Topic: College of Sciences and Humanities
June 6, 2008
To be honored by her peers with Ball State's Lawhead Award for Teaching in the University Core Curriculum is a delight for Robin Rufatto.
"I was thrilled when I read the letter that I'd won," said Rufatto, a mathematical sciences instructor who has been working at Ball State since 1980. "I have a huge amount of respect and admiration for the committee members that I know. To think that they consider me worthy of this award humbles me."
The Lawhead Award is presented annually and is based on a teaching evaluation, contribution to the core curriculum, freshman activities, service to the community and support letters from faculty and students. The award was established courtesy of gifts from Victor Lawhead, former dean of Ball State's undergraduate programs, and his wife, Doris Lawhead, a former academic adviser.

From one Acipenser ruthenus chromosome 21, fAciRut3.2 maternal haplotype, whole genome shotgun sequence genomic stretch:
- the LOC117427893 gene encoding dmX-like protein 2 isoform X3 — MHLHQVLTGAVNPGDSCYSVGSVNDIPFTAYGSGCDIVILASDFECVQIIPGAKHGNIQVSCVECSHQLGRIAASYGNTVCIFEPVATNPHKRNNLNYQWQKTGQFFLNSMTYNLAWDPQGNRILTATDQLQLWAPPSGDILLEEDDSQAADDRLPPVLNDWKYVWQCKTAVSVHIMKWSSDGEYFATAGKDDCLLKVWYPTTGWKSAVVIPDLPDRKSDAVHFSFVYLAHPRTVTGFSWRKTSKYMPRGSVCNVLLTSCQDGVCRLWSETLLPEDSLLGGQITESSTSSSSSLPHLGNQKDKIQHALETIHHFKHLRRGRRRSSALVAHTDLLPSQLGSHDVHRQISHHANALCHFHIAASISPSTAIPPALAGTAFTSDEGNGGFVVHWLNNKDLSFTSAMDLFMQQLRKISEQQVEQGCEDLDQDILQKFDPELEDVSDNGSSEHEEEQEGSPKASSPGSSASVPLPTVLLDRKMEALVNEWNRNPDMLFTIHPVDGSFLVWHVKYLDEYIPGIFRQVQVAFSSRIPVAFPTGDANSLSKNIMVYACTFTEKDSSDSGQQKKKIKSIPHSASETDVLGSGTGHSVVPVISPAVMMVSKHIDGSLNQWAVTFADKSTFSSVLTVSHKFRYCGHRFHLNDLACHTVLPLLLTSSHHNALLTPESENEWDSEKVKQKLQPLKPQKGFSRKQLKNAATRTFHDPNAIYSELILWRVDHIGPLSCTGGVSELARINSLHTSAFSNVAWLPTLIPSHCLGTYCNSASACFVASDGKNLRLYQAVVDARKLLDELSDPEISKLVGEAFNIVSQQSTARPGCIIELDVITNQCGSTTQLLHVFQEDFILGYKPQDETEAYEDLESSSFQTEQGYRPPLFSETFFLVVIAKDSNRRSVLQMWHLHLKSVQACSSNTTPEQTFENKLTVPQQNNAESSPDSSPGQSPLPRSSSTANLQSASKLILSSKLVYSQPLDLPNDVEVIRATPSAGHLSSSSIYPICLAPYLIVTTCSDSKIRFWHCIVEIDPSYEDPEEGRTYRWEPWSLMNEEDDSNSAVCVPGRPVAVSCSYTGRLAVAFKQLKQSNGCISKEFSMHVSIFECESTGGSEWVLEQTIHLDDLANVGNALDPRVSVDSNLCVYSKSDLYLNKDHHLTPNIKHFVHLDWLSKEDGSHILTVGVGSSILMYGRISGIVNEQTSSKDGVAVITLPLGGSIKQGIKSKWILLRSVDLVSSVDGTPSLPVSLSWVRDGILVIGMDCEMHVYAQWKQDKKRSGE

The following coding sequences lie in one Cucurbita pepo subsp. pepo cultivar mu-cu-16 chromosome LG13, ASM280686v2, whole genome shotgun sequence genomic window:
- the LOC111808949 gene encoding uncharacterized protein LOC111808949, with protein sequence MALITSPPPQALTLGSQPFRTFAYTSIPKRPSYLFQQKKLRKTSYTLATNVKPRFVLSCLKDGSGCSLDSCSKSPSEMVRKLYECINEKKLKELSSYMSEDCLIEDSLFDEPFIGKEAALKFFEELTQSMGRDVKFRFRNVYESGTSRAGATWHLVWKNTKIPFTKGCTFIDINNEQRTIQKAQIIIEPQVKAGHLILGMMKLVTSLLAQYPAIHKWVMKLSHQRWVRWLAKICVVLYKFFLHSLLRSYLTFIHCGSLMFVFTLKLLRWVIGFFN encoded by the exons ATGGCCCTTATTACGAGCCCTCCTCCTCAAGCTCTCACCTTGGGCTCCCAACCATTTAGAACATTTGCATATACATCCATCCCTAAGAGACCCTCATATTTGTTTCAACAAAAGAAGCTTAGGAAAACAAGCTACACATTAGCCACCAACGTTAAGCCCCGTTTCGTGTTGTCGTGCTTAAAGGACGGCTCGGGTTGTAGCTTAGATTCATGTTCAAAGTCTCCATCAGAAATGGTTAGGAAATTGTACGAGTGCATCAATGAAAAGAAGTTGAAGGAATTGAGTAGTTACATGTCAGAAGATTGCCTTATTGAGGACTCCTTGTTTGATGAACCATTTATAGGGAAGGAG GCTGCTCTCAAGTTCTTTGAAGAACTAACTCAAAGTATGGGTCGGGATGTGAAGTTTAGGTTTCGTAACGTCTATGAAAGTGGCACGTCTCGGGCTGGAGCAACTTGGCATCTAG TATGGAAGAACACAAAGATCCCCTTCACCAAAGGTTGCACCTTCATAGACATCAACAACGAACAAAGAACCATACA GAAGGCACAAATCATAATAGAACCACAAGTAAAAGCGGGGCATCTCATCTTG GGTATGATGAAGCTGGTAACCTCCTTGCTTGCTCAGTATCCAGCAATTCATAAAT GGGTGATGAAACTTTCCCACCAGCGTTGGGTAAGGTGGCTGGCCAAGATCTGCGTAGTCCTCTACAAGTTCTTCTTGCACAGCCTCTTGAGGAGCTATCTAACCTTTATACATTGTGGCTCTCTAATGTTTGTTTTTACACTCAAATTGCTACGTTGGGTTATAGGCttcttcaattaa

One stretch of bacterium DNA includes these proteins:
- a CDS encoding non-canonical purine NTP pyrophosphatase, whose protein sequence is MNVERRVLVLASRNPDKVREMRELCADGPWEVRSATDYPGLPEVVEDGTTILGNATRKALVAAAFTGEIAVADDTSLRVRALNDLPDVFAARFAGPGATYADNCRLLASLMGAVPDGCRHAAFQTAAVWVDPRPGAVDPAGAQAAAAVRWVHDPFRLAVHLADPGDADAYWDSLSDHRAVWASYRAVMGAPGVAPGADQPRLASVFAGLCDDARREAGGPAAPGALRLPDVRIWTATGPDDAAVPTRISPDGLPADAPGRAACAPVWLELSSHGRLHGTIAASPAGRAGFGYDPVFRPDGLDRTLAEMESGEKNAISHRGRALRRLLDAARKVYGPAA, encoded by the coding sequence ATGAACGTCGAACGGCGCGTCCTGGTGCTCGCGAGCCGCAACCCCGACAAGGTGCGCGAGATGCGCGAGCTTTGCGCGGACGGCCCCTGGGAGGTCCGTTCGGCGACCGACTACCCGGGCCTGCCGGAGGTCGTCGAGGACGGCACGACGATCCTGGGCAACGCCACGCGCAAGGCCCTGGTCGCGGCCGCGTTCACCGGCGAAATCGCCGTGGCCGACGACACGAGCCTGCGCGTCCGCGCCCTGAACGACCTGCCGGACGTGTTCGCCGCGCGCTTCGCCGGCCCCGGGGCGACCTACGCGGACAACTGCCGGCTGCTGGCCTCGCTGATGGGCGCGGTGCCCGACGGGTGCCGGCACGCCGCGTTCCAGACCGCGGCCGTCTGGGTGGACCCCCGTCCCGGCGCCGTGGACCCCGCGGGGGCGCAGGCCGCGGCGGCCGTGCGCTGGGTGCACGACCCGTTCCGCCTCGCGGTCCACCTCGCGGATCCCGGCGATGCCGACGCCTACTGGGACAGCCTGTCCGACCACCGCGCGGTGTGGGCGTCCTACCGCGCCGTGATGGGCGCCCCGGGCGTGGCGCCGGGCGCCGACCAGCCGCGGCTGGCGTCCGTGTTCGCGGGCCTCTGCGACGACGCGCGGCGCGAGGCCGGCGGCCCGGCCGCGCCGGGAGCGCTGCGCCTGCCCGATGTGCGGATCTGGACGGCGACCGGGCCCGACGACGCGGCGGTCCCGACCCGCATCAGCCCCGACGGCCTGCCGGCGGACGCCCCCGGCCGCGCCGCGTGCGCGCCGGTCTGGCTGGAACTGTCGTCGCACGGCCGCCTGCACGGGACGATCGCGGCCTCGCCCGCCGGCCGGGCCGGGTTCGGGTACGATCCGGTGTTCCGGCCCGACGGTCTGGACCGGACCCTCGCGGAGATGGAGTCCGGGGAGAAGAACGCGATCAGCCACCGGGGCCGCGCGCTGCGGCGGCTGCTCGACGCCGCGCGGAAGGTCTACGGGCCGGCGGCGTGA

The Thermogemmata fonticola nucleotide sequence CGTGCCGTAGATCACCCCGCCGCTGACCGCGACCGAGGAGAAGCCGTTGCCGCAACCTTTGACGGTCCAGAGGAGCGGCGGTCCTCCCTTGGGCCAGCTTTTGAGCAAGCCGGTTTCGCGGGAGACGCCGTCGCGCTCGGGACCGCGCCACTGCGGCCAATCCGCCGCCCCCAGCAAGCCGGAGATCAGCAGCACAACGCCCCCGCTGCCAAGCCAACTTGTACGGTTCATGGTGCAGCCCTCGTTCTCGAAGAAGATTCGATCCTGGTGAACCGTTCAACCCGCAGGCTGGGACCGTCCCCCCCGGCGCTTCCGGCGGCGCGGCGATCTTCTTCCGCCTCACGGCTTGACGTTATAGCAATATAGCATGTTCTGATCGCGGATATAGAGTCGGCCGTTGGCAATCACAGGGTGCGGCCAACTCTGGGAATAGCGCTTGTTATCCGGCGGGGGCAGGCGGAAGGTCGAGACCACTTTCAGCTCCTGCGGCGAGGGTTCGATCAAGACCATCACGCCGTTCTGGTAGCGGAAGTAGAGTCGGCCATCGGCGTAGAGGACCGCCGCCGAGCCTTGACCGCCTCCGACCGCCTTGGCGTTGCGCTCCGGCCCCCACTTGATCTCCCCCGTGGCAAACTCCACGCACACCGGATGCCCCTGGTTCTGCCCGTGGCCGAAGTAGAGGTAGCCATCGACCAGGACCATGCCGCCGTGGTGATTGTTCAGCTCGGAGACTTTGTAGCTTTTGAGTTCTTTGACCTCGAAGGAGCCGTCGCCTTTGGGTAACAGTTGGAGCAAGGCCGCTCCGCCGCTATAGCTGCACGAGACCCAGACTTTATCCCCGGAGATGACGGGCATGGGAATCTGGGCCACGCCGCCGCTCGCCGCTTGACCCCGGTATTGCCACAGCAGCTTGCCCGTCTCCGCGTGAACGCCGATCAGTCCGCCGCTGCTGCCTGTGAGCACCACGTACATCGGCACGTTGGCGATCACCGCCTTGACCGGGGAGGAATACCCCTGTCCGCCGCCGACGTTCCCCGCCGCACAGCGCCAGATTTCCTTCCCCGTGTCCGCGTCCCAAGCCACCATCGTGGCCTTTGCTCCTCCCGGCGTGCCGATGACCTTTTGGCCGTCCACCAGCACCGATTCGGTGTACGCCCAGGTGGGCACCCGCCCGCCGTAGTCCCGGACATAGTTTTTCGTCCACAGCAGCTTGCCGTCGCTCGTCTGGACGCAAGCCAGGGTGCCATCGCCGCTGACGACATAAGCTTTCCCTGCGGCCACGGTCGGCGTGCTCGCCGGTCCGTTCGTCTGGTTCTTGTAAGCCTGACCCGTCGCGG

Rufatto, who teaches courses that range from intermediate algebra to math applications, said she believes the value of a university's core curriculum is multi-faceted.
"It provides students a peak at a variety of disciplines they've never seen before," she said. "Few, if any, high schools have the time or resources to offer classes in anthropology, Japanese, political science, or classical cultures, to name just a few. How can a young person know if one of these areas is just what they're looking for if they've never been exposed to it?"
As an instructor who teaches numerous core curriculum courses, Rufatto said one of the elements she enjoys most about the role is working with new freshmen each fall.
"When these students walk into their classrooms that first week, they're feeling so many things," she said. "I consider it a huge privilege and responsibility to be one of the first instructors they meet. When they walk out of my classroom that first day, I want them to know that, if they work really hard, they can be successful in my class."